Lebanon’s Saad Hariri returns to power a year after protests
Hariri received a parliamentary mandate to form his fourth government, but his return is unpopular with tens of thousands of Lebanese
Beirut — Lebanon’s Saad Hariri returned as prime minister on Thursday a year after stepping down in the face of nationwide protests, his promise to implement a French plan to salvage the collapsing economy complicated by his failure to secure broad support.
Hariri received 65 parliamentary votes out of 118, giving him the mandate to form his fourth government after Lebanon’s political establishment failed to agree on a strong alternative to lead the country out of its deepest economic and political crisis since the 1975-1990 civil war. But his record, and failure to win the backing of the two main Christian parties, will hinder his mission, and his return is unpopular with tens of thousands of Lebanese who filled the streets in 2019 demanding the removal of a political class they blame for the country’s ills.
“Today, we are going back to square one and so we ask: Where is the change?” billionaire businessman Fouad Makhzoumi, one of the legislators who chose not to nominate Hariri, told reporters.
The son of assassinated former premier Rafiq Hariri resigned after weeks of protest in October 2019 as leader of a national unity government that had represented most of the parties in power but was paralysed by divisions, unable to take the painful measures needed to avert a financial collapse years in the making.
Hariri was succeeded by Hassan Diab, an academic supported by Iranian-backed Hezbollah and its allies. Diab took the key step of defaulting on the country’s $30bn international debt but failed to build the political consensus required to secure a bailout from the International Monetary Fund (IMF) and restore investor confidence.
Under Lebanon’s sectarian power-sharing system, the prime minister must be a Sunni Muslim, the president a Maronite Christian and the speaker of parliament a Shiite
The banking and debt crisis, which has triggered triple-digit inflation, wiped out life savings and plunged the middle class into poverty, was deepened by August’s devastating explosion at Beirut’s port. Diab resigned following the blast, which killed more than 200 people and caused as much as $4.6bn in physical damage. Mustafa Adib, a diplomat named to replace him, stepped aside after it quickly became clear he would not win political support for his cabinet line-up, leaving the country in limbo.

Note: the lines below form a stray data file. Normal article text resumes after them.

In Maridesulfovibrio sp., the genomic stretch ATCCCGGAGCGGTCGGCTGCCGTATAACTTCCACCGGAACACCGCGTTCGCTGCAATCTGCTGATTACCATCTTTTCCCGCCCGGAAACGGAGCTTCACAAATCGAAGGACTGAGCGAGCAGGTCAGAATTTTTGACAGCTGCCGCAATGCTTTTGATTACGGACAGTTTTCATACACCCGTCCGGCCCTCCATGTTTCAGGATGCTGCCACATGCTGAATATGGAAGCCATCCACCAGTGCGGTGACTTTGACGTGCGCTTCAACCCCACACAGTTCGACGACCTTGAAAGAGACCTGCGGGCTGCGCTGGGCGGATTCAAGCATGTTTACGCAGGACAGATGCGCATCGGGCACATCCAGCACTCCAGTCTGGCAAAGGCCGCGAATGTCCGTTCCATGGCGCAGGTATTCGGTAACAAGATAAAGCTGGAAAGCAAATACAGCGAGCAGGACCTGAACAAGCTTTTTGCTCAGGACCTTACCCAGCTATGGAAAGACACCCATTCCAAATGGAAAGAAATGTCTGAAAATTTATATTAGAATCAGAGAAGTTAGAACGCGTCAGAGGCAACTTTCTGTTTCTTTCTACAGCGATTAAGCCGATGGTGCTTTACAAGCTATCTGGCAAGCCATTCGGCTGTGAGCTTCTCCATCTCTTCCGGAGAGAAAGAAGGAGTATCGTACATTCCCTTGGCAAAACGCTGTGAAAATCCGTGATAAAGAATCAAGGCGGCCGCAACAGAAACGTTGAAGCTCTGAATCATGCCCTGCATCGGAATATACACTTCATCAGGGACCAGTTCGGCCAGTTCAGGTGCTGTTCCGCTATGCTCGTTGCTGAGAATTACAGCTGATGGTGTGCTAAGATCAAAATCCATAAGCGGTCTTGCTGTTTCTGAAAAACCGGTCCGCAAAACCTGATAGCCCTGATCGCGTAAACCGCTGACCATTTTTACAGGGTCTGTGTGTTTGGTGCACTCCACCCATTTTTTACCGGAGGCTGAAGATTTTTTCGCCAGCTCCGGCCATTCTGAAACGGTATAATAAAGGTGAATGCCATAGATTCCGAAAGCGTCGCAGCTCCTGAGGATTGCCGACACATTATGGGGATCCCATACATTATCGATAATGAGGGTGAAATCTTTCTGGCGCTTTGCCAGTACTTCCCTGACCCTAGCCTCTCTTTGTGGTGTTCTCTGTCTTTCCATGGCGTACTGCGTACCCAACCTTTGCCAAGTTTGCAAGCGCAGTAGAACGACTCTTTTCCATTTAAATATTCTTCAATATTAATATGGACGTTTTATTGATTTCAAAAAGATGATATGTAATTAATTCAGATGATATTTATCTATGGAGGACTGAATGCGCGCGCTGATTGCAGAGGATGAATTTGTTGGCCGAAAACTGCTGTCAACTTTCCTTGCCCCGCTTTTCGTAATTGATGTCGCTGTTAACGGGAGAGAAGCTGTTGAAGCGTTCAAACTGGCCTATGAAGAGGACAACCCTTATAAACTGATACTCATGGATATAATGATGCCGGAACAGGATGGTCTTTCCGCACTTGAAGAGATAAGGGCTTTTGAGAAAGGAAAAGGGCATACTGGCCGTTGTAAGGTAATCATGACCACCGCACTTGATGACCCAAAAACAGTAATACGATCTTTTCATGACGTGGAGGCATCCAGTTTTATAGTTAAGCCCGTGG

A reform initiative proposed by French President Emmanuel Macron in the aftermath of the port disaster calls for a cabinet of independent technocrats to carry out fiscal reforms, seal the IMF deal, pass anti-corruption laws and audit the central bank.
The French president has threatened officials with sanctions if they fail to form a new government. That’s a step already taken by the US. The Trump administration sanctioned two former Lebanese government ministers in September for providing material support to Hezbollah, an armed group, and engaging in corruption, the first such move against high-level individuals in the country.
Legislators who voted to bring back Hariri say he is the only person capable of implementing the French initiative and unlocking billions of dollars in international aid, but stabilising Lebanon is a fraught task.
“To the Lebanese in despair, I say: I am determined to deliver on my promise to end the collapse in our economy, society and security, to rebuild what the blast at the port destroyed and to form a government quickly,” Hariri said after accepting the job. “Time is running out and this is our beloved country’s last chance.”
Under Lebanon’s sectarian power-sharing system, the prime minister must be a Sunni Muslim, the president a Maronite Christian and the speaker of parliament a Shiite, a complex arrangement where any number of groups can play spoiler.
Speaker Nabih Berri, one of the country’s most influential politicians and a close ally of Hezbollah, has supported Hariri’s return ever since he resigned, as he brings a wider Sunni support-base.
Two major Christian parties refused to back Hariri, including the Free Patriotic Movement, which was founded by the president. Its leader Gebran Bassil has said he did not want to repeat the failures of past governments under Hariri. Hezbollah refrained from naming Hariri out of respect for its alliance with the Free Patriotic Movement, but has tacitly endorsed his return and pledged not to undermine his efforts to form a government.
Though all parties have accepted the French proposal and say the economic crisis should be a priority, they have failed to agree on an action plan and economic conditions have continued to worsen.
The IMF projects that Lebanon’s economy will contract by as much as 25% in 2020, causing widespread unemployment and rising poverty.
As the financial crisis has deepened, causing a dramatic depreciation in the Lebanese pound, the central bank has moved to ration its reserves, estimated at $19bn. The central bank has subsidised imports of fuel, wheat and medicine, as well as essential food items, by providing dollars at an official exchange rate now defunct across much of the economy, but has warned that it will not be able to do so forever. The end of subsidies raises the prospect of higher food prices and further social upheaval.
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